JUNE 22, 1914



During the rain storm this morning lightning struck the barn of Isaac Iser at the extreme South end of Main street and it was totally destroyed by fire. The Keyser Fire Dept had the reel out and were on the way when the whistle sounded the alarm. Herman Davis pulled the reel to the scene of the fire, but the fire had eaten up the barn almost instantly and the boys could do no good. The barn was full of alfalfa hay and the other feed and the loss is considerable to Mr Iser. The dog was in the barn when it was struck but it was gotten out. The building belonged to the Carskadon estate. The streets were soon well filled with people and regardless of the rain, streams of people rushed to the fire in autos, buggies and wagons and hundreds walked. Mr Iser and all the boys were at work in his market garden at the old race track. They had all the horses with them, thus saving them. Some harness and the feed all burned.



The young folks of Keyser were shocked Sunday morning to learn of the tragic death of Boyd Moss Athey, which occurred early Sunday morning, when he was hit by B&O passenger train No 4 while in the West yards. It seems that young Athey and a bunch of boys went to Piedmont early in the evening and intended to return on No 4, but when they found No 4 late, they decided to come down on a freight. Willie Roby and Boyd Athey came down and the train stopped in the west end. Athey got off on the left and Roby on the right and as Athey was crossing over he was hit by No 4. Entler came down on No 4 and waited for Athey and as he did not show up, the boys went up in the yards and found him dead between the tracks. His body was not cut, but was considerably bruised. Boyd was only 19 years old and was a son of Mr and Mrs Jerry Athey. He has worked for the B&O for over two years. On the 16th of June, ten years ago, another son, Oland Edgar, a messenger, was killed by No 3 at Lover’s Leap, making five days difference between the days of their tragic deaths. The funeral will take place at the home tomorrow morning at 10:00 o’clock, with services by Rev M H Keen. Burial will be made in Queens Point cemetery. The Keyser Male Quartet will have charge of the singing. The following young men will act as pall bearers: Russell Entler, Frank Rice, Roy Trenton, Browny Biser, Clarence Parish and Clarence Davis.



The family and friends of Mrs Don Rice were very much shocked and grieved Saturday night by receiving a message from Elk Garden that she had died very suddenly at 8:30 o’clock while visiting at Mr Elmer Sheetz’s. Mrs Rice went to Elk Garden on the morning train on Saturday for a weeks visit to relatives, and they say at home that she was feeling much better than usual and had been for several weeks. Mrs Rice had been out for a short walk and after returning was sitting conversing with several friends, when she suddenly folded her arms and was dead, without pain or a struggle. The family here was notified immediately by phone and her sons, Albert, Robert and Ray went to Elk Garden and accompanied the remains to her home in McCoole yesterday morning. Mrs Rice is survived by four daughters, Misses Birdie, Maude, Annie and Nellie, and five sons, Charley of Brunswick, Edgar of Cumberland, Albert, Robert and Ray of this city, and one sister, Mrs Frank Barber, of Pall, Va. The funeral and burial will take place tomorrow (Tuesday) afternoon at 2:30 o’clock, conducted by her pastor, Rev F H Havenner. Services at the home in McCoole and interment in Queens Point cemetery.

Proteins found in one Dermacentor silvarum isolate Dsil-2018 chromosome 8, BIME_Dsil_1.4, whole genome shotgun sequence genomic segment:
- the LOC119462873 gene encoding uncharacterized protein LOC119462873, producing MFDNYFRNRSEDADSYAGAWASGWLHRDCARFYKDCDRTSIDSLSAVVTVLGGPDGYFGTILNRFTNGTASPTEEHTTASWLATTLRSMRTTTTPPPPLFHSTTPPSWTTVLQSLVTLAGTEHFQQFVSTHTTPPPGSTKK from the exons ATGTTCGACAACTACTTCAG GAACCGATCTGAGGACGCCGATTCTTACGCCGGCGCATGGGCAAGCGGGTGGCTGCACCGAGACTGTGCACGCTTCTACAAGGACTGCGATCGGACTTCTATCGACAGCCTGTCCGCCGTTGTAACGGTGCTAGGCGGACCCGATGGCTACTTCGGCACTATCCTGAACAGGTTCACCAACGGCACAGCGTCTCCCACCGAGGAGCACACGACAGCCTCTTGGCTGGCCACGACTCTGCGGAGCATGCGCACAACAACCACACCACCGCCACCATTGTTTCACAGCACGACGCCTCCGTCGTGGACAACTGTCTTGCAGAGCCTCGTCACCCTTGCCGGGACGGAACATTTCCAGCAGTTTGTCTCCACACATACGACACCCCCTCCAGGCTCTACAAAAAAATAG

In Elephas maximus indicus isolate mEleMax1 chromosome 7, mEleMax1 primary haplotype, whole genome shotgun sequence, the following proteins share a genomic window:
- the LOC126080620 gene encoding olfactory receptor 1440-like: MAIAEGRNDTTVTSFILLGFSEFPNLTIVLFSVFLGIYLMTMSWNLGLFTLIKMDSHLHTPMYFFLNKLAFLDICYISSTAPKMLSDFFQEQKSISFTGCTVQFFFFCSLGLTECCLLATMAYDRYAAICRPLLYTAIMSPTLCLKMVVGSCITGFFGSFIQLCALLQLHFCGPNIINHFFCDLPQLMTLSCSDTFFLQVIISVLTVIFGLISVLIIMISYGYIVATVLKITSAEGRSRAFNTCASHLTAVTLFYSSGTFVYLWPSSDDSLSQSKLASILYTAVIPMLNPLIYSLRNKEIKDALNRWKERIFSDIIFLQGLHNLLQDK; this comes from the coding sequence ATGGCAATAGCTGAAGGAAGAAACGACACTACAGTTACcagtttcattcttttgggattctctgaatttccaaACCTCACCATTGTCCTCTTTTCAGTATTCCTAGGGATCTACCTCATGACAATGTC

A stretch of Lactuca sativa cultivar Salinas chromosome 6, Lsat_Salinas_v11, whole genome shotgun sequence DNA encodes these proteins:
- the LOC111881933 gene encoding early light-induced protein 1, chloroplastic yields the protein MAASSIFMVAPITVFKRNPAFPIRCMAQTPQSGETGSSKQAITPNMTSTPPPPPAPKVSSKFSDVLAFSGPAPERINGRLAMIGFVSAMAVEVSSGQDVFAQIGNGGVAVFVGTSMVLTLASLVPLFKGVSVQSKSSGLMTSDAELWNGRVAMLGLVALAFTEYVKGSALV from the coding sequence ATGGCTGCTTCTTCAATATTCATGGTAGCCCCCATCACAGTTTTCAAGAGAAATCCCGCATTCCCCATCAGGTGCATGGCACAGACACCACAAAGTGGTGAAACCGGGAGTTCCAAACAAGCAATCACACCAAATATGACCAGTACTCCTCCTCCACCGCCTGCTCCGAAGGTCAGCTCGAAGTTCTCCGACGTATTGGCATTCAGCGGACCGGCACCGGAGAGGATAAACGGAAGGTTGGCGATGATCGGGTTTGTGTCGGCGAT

What might have been a serious accident occurred yesterday afternoon on the road to Mt Savage near Lepley’s, when an automobile went over a bank, spilling the three occupants and pinning them underneath. Fortunately all three escaped with bruises and minor injuries. Blaine Hendrickson, who lives near the paper mill bridge, in the Narrows, with the owner of the car, a Mr Taylor, and his father in law were out for a spin in a new Buick. Hendrickson was coaching Taylor and his father in law who was at the wheel. The road is narrow at the scene of the accident and Taylor turned the steering wheel in the wrong direction sending the car over the bank while Hendrickson tried his best to steer onto the road again. The Buick turned completely over pinning all three men beneath but in such a manner that they were only bruised. Hendrickson and Taylor received injuries to the back and other parts of the body. The men managed to release themselves and the Mt Savage bus coming along, the wrecked car was pulled up the bank by the omnibus and taken back to Glisan’s Garage, this city, for repairs. It is badly damaged.


All persons who signed the Chautauqua, and all persons who subscribed for tickets are requested to meet in the M E church at 8 o’clock Tuesday, June 23rd. This is a very important meeting and all should be present. The Chautauqua opens on Saturday of this week and there is much to be done and in order to make it the success it should be, a large attendance is urged.



Chairman of the Band Stand Committee, Mr C G Scribner, has turned over the blue prints to the contractors asking for bids on the erection of the new Band Stand to be erected on Mineral street on the State grounds, near the Prep. The committee has labored hard and think they should have a splendid plan to build over, and they should be encouraged by the co-operation of all the people. As soon as the contract is let work will start and in a few weeks Keyser will celebrate the dedication of the first Band Stand for the city.



Master Tom Lee Sharpless was 5 years old Saturday and he was given a party at the home of his grandmother, Mrs Carrie Sharpless at which his little friends helped him to celebrate the event. Those present were: Geraldine Christian, Jean Emily Frost, Dortha Davis, Martha and Louise Bomberger, Mary Russell, Lucile, Ellasue, Roy and Ruth Evick, Hazel Roderick, Roy and Elsie Snyder, Billy Knot, Audry Hollen and Margarette Catherine Sharpless.